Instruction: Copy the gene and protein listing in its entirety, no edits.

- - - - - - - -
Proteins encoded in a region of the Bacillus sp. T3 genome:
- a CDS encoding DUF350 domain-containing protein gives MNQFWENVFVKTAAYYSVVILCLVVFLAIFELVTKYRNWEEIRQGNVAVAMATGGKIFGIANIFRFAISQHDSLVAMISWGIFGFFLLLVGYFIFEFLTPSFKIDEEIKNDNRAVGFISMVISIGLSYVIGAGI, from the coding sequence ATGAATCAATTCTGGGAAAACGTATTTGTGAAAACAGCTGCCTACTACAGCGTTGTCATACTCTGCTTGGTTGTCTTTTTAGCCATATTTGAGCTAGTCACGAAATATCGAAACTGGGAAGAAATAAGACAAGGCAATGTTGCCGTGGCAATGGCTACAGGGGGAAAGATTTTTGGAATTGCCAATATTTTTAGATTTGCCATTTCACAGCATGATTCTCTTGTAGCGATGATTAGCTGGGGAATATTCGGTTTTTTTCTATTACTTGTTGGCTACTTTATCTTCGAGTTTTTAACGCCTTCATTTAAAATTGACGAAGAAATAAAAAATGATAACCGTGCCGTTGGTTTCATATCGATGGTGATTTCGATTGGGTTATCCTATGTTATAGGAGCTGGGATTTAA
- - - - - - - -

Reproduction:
Proteins encoded in a region of the Bacillus sp. T3 genome:
- a CDS encoding DUF350 domain-containing protein gives MNQFWENVFVKTAAYYSVVILCLVVFLAIFELVTKYRNWEEIRQGNVAVAMATGGKIFGIANIFRFAISQHDSLVAMISWGIFGFFLLLVGYFIFEFLTPSFKIDEEIKNDNRAVGFISMVISIGLSYVIGAGI, from the coding sequence ATGAATCAATTCTGGGAAAACGTATTTGTGAAAACAGCTGCCTACTACAGCGTTGTCATACTCTGCTTGGTTGTCTTTTTAGCCATATTTGAGCTAGTCACGAAATATCGAAACTGGGAAGAAATAAGACAAGGCAATGTTGCCGTGGCAATGGCTACAGGGGGAAAGATTTTTGGAATTGCCAATATTTTTAGATTTGCCATTTCACAGCATGATTCTCTTGTAGCGATGATTAGCTGGGGAATATTCGGTTTTTTTCTATTACTTGTTGGCTACTTTATCTTCGAGTTTTTAACGCCTTCATTTAAAATTGACGAAGAAATAAAAAATGATAACCGTGCCGTTGGTTTCATATCGATGGTGATTTCGATTGGGTTATCCTATGTTATAGGAGCTGGGATTTAA